|Topic Review (Newest First)|
|03-05-2014 09:51 PM|
Guys thanks for all of the input....its truly appreciated. Sounds like the smart choice would be to check things out, possibly grab a set of boots that fit well and rent the board for a few lessons and go from there.
We'll see how it goes and then hit you up again for more advice.
Thanks again ........
|03-05-2014 01:58 PM|
If you are in the northern hemisphere, season is coming to an end and good deals can be found. But you won't have a lot of time to use your board this year.
I will echo what others said, get boots that fit. No need to go and buy the nicest boots out there, but something that fits and is comfortable is a must.
As for a board and bindings, for me (beginner this year) it boiled down to finding something with a deep discount that I know I can sell back without a big loss if I don't like it. That loss would be less than what I would have paid in rentals. Bonus, I like the board I bought.
Other than that, wear a helmet and don't try to go on advanced terrain too soon. And don't be discouraged when you crash a lot the first couple of days.
|03-05-2014 01:36 PM|
Originally Posted by ekb18c View Post
you want a bit more softness to style out those presses, or your looking for something a bit stiffer since you like charging the mountain, maybe a powder board with some setback and length for that deep since you keep digging yourself out with that 150 twin, you'll know exactly what to look for.
you dont buy a board to do your riding, you buy a board so you can ride it how you want...
otherwise some other bloke is gonna ride it when you put your shit on craigslist for 1/5 of the price
|03-05-2014 01:07 PM|
Hey! I'm that dude!
In all fairness, OP don't do what I did. I shared my experience with you so that you don't make the same mistake that I did.
|03-05-2014 01:00 PM|
Originally Posted by chomps1211 View Post
the best piece of kit your ever gonna own is the one you know in and out, the one you've been riding for a while, the one your out enjoying every day you get a chance. tuned exactly how you like it.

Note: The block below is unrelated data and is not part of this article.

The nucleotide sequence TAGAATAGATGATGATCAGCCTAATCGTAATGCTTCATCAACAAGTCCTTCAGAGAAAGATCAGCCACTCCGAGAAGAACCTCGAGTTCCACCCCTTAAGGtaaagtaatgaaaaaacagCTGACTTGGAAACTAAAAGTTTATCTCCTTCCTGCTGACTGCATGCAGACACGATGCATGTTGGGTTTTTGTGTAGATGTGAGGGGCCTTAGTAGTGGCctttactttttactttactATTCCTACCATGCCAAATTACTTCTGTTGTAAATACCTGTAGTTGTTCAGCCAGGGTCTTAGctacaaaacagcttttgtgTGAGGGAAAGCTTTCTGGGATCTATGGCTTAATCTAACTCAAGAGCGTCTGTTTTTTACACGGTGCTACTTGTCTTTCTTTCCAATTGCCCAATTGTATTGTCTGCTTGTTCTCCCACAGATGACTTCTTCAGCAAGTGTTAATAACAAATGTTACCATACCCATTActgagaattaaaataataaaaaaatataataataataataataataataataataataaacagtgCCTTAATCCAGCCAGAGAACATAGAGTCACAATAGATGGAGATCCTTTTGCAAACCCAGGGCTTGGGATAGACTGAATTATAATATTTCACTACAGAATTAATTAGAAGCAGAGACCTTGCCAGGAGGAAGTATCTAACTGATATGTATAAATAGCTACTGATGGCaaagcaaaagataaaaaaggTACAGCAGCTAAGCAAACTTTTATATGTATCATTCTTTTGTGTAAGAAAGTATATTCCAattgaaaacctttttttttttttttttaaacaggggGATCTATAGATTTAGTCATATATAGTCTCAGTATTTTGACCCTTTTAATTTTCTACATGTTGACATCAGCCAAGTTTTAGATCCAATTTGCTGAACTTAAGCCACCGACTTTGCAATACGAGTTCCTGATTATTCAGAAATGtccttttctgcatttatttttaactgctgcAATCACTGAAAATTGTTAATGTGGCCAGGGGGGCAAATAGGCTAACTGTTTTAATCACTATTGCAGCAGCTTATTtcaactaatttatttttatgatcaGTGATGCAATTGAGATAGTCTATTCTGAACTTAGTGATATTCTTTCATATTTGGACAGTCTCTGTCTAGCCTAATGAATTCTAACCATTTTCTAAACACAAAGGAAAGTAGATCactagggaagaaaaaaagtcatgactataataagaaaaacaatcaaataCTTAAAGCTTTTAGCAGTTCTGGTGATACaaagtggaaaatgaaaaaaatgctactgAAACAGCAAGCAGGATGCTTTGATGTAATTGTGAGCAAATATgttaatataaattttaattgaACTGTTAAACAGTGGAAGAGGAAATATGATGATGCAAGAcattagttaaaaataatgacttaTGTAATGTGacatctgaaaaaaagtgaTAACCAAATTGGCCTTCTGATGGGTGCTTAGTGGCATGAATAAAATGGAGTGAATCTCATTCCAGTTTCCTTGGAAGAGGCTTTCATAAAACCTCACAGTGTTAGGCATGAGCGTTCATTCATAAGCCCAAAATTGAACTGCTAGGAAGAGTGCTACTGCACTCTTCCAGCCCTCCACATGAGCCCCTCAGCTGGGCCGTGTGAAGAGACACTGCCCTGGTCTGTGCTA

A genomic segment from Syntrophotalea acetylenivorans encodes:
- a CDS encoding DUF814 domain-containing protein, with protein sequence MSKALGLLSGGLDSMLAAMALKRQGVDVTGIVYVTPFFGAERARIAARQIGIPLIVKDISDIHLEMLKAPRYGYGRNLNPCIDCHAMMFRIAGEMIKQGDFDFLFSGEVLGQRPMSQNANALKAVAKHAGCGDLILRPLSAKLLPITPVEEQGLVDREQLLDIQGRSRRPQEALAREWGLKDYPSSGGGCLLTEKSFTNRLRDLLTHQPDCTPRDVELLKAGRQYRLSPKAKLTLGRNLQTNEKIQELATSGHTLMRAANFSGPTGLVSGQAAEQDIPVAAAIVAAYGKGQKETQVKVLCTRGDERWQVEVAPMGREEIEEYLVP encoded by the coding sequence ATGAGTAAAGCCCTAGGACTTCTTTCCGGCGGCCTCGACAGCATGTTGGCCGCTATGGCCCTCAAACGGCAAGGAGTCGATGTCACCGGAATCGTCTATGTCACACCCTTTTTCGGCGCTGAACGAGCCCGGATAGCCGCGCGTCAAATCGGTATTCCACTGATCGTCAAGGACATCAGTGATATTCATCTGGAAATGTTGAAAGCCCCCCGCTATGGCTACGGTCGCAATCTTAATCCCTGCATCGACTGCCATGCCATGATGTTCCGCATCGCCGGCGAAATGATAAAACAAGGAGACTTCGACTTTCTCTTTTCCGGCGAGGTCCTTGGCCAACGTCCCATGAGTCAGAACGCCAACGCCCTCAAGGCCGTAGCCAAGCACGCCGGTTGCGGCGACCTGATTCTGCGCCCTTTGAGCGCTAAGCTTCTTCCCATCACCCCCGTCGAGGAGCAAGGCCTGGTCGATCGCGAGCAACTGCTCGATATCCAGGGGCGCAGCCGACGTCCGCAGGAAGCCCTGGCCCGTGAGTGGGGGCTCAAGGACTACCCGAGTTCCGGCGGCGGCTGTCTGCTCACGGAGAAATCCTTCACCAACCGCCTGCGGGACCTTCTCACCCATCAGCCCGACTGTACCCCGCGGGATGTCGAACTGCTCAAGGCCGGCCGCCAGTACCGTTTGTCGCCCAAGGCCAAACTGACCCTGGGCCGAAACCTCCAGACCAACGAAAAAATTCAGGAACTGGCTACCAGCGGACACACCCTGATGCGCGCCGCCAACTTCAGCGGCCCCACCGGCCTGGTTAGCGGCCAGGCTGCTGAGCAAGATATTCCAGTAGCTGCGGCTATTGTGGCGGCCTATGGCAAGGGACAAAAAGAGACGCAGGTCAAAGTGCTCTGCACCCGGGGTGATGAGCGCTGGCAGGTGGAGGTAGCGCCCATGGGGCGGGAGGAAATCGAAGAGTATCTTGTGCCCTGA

dont be the dude buying 4 different type of boards in his first season looking to find that magic stick that'll make carving a bit easier, or make landing flush off that roller you like to hit, that board dont exist, well it does its called practice...
|03-05-2014 12:21 PM|
Originally Posted by ItchEtrigR View Post
I was only able to notice an appreciable difference any of those "tweaks" had if the change made things WAY worse. After I'd ridden with a particular set-up that was working OK for me for a while. Only then was I able to better determine what any changes in the above mentioned adjustments worked or didn't work for me. (...3.5 seasons in and I'm still tweaking and adjusting to fine tune my ride!) The same goes for boards and board profiles! In the beginning? They're ALL gonna feel Wonky!!
Don't sweat over that choice too much until you start comfortably linking some turns!
Originally Posted by Crash View Post
|03-05-2014 12:18 PM|
Looks like you paid close attention to my forum username..lol. I appreciate all of the input and thinking maybe I'll invest in a couple sets of good boots for my son and I and tear up rental equipment and buy when I have a better idea of what board would suit me better.....if i buy boots, whats the chance that they wont work with rental equipment bindings?